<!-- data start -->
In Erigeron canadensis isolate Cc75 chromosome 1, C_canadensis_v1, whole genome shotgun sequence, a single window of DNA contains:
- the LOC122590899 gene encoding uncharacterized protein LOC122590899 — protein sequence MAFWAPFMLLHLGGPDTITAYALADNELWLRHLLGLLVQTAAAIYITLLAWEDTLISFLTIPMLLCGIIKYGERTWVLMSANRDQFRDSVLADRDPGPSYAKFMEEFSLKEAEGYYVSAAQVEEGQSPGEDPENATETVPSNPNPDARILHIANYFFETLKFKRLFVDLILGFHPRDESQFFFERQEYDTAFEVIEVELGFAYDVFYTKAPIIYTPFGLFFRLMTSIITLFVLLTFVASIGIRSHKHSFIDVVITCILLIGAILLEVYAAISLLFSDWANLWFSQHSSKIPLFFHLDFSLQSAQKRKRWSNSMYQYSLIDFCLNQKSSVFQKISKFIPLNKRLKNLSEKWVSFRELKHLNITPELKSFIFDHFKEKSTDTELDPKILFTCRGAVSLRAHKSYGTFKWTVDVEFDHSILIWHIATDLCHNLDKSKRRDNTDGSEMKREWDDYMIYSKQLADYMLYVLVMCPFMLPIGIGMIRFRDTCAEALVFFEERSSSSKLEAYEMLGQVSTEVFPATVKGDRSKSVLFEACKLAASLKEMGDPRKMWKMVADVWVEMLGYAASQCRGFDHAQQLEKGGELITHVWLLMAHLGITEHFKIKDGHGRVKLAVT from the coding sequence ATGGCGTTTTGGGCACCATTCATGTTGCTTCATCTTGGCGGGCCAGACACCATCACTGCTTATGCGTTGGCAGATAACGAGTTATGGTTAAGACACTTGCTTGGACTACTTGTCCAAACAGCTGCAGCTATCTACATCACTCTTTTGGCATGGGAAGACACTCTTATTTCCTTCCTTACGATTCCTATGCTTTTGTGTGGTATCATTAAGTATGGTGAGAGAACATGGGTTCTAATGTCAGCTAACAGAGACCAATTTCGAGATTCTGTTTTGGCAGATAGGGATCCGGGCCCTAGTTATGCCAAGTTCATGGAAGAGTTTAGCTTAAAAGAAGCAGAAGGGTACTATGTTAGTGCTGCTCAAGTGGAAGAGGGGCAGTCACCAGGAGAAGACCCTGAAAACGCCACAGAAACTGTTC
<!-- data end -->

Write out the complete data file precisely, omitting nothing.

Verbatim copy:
In Erigeron canadensis isolate Cc75 chromosome 1, C_canadensis_v1, whole genome shotgun sequence, a single window of DNA contains:
- the LOC122590899 gene encoding uncharacterized protein LOC122590899 — protein sequence MAFWAPFMLLHLGGPDTITAYALADNELWLRHLLGLLVQTAAAIYITLLAWEDTLISFLTIPMLLCGIIKYGERTWVLMSANRDQFRDSVLADRDPGPSYAKFMEEFSLKEAEGYYVSAAQVEEGQSPGEDPENATETVPSNPNPDARILHIANYFFETLKFKRLFVDLILGFHPRDESQFFFERQEYDTAFEVIEVELGFAYDVFYTKAPIIYTPFGLFFRLMTSIITLFVLLTFVASIGIRSHKHSFIDVVITCILLIGAILLEVYAAISLLFSDWANLWFSQHSSKIPLFFHLDFSLQSAQKRKRWSNSMYQYSLIDFCLNQKSSVFQKISKFIPLNKRLKNLSEKWVSFRELKHLNITPELKSFIFDHFKEKSTDTELDPKILFTCRGAVSLRAHKSYGTFKWTVDVEFDHSILIWHIATDLCHNLDKSKRRDNTDGSEMKREWDDYMIYSKQLADYMLYVLVMCPFMLPIGIGMIRFRDTCAEALVFFEERSSSSKLEAYEMLGQVSTEVFPATVKGDRSKSVLFEACKLAASLKEMGDPRKMWKMVADVWVEMLGYAASQCRGFDHAQQLEKGGELITHVWLLMAHLGITEHFKIKDGHGRVKLAVT from the coding sequence ATGGCGTTTTGGGCACCATTCATGTTGCTTCATCTTGGCGGGCCAGACACCATCACTGCTTATGCGTTGGCAGATAACGAGTTATGGTTAAGACACTTGCTTGGACTACTTGTCCAAACAGCTGCAGCTATCTACATCACTCTTTTGGCATGGGAAGACACTCTTATTTCCTTCCTTACGATTCCTATGCTTTTGTGTGGTATCATTAAGTATGGTGAGAGAACATGGGTTCTAATGTCAGCTAACAGAGACCAATTTCGAGATTCTGTTTTGGCAGATAGGGATCCGGGCCCTAGTTATGCCAAGTTCATGGAAGAGTTTAGCTTAAAAGAAGCAGAAGGGTACTATGTTAGTGCTGCTCAAGTGGAAGAGGGGCAGTCACCAGGAGAAGACCCTGAAAACGCCACAGAAACTGTTC